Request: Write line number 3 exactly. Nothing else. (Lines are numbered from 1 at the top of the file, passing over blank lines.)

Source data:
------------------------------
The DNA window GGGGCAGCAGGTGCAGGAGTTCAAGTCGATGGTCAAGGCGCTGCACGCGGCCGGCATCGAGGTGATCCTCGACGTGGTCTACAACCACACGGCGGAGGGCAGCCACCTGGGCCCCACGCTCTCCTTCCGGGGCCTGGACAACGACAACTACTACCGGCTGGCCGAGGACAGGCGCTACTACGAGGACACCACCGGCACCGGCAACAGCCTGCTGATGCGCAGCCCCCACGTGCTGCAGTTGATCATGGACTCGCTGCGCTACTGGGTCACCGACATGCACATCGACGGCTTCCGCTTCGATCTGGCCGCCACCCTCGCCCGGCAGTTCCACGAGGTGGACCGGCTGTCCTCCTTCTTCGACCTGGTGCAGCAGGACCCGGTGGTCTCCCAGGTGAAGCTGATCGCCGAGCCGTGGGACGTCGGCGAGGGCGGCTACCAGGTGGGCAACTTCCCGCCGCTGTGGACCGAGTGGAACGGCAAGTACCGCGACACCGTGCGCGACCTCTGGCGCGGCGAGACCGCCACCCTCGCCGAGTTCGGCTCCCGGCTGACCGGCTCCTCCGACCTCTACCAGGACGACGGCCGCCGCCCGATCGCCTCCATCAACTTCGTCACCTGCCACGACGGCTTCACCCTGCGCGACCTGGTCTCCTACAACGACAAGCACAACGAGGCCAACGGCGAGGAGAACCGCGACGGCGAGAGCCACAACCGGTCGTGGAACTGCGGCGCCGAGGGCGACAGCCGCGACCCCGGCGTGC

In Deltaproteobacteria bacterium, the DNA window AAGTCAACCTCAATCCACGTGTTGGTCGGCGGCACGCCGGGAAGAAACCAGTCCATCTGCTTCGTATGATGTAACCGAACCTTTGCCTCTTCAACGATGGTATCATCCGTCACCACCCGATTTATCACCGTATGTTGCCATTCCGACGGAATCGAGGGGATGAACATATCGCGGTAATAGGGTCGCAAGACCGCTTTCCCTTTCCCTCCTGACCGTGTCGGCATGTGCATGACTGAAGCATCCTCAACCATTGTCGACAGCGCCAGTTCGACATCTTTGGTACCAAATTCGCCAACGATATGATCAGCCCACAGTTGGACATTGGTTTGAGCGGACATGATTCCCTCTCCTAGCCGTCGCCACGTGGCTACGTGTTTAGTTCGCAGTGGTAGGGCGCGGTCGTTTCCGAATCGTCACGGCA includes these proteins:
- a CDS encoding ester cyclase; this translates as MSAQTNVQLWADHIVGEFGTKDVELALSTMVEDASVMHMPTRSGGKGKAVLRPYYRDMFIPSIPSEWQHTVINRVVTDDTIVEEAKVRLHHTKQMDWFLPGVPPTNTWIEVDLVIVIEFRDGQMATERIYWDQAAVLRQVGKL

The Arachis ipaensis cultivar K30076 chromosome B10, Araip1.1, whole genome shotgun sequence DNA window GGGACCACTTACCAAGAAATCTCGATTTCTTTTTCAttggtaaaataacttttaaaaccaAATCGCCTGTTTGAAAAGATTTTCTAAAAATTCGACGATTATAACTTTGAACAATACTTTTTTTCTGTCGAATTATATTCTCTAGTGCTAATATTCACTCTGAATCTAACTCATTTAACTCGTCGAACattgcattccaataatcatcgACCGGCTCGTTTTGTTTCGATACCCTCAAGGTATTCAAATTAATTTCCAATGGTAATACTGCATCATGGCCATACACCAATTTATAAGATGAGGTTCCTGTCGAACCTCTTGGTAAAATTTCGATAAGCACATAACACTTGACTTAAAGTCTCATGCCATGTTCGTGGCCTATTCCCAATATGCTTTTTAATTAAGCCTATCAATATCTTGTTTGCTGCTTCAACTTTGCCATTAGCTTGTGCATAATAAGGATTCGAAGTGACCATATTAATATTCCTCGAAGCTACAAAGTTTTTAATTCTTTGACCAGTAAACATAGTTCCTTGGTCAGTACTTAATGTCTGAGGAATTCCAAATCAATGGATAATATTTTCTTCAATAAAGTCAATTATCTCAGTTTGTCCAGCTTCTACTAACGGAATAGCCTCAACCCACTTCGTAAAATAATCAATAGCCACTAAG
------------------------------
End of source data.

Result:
- a CDS encoding ester cyclase; this translates as MSAQTNVQLWADHIVGEFGTKDVELALSTMVEDASVMHMPTRSGGKGKAVLRPYYRDMFIPSIPSEWQHTVINRVVTDDTIVEEAKVRLHHTKQMDWFLPGVPPTNTWIEVDLVIVIEFRDGQMATERIYWDQAAVLRQVGKL